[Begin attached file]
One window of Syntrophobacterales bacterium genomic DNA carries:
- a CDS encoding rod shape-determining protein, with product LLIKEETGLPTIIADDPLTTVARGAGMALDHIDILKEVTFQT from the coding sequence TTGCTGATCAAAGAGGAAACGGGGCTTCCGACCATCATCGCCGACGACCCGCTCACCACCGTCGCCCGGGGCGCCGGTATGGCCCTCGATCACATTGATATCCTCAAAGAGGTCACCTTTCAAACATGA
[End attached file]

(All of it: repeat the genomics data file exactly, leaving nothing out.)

One window of Syntrophobacterales bacterium genomic DNA carries:
- a CDS encoding rod shape-determining protein, with product LLIKEETGLPTIIADDPLTTVARGAGMALDHIDILKEVTFQT from the coding sequence TTGCTGATCAAAGAGGAAACGGGGCTTCCGACCATCATCGCCGACGACCCGCTCACCACCGTCGCCCGGGGCGCCGGTATGGCCCTCGATCACATTGATATCCTCAAAGAGGTCACCTTTCAAACATGA